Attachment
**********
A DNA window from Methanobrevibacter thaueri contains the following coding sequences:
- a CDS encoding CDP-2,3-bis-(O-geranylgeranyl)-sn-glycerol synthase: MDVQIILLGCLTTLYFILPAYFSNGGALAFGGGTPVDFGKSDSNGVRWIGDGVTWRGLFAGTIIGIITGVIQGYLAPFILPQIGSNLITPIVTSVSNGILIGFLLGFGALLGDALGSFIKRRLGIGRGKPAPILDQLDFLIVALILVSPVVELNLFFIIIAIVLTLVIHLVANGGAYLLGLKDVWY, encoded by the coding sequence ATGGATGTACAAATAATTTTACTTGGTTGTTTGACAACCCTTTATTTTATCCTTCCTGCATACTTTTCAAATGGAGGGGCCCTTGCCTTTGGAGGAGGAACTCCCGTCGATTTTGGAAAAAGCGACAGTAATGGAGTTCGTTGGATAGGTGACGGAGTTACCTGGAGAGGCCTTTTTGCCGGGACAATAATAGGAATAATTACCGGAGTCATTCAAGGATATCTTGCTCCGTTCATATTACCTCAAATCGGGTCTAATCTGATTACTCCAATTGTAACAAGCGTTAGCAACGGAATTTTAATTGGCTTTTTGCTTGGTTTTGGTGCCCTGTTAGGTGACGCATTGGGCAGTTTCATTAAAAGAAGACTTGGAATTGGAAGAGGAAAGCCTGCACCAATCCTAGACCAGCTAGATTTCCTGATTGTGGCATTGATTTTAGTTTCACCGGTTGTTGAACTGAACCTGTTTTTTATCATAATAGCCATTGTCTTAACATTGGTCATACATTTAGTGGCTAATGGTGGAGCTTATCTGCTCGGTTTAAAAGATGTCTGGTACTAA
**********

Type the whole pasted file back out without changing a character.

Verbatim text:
A DNA window from Methanobrevibacter thaueri contains the following coding sequences:
- a CDS encoding CDP-2,3-bis-(O-geranylgeranyl)-sn-glycerol synthase: MDVQIILLGCLTTLYFILPAYFSNGGALAFGGGTPVDFGKSDSNGVRWIGDGVTWRGLFAGTIIGIITGVIQGYLAPFILPQIGSNLITPIVTSVSNGILIGFLLGFGALLGDALGSFIKRRLGIGRGKPAPILDQLDFLIVALILVSPVVELNLFFIIIAIVLTLVIHLVANGGAYLLGLKDVWY, encoded by the coding sequence ATGGATGTACAAATAATTTTACTTGGTTGTTTGACAACCCTTTATTTTATCCTTCCTGCATACTTTTCAAATGGAGGGGCCCTTGCCTTTGGAGGAGGAACTCCCGTCGATTTTGGAAAAAGCGACAGTAATGGAGTTCGTTGGATAGGTGACGGAGTTACCTGGAGAGGCCTTTTTGCCGGGACAATAATAGGAATAATTACCGGAGTCATTCAAGGATATCTTGCTCCGTTCATATTACCTCAAATCGGGTCTAATCTGATTACTCCAATTGTAACAAGCGTTAGCAACGGAATTTTAATTGGCTTTTTGCTTGGTTTTGGTGCCCTGTTAGGTGACGCATTGGGCAGTTTCATTAAAAGAAGACTTGGAATTGGAAGAGGAAAGCCTGCACCAATCCTAGACCAGCTAGATTTCCTGATTGTGGCATTGATTTTAGTTTCACCGGTTGTTGAACTGAACCTGTTTTTTATCATAATAGCCATTGTCTTAACATTGGTCATACATTTAGTGGCTAATGGTGGAGCTTATCTGCTCGGTTTAAAAGATGTCTGGTACTAA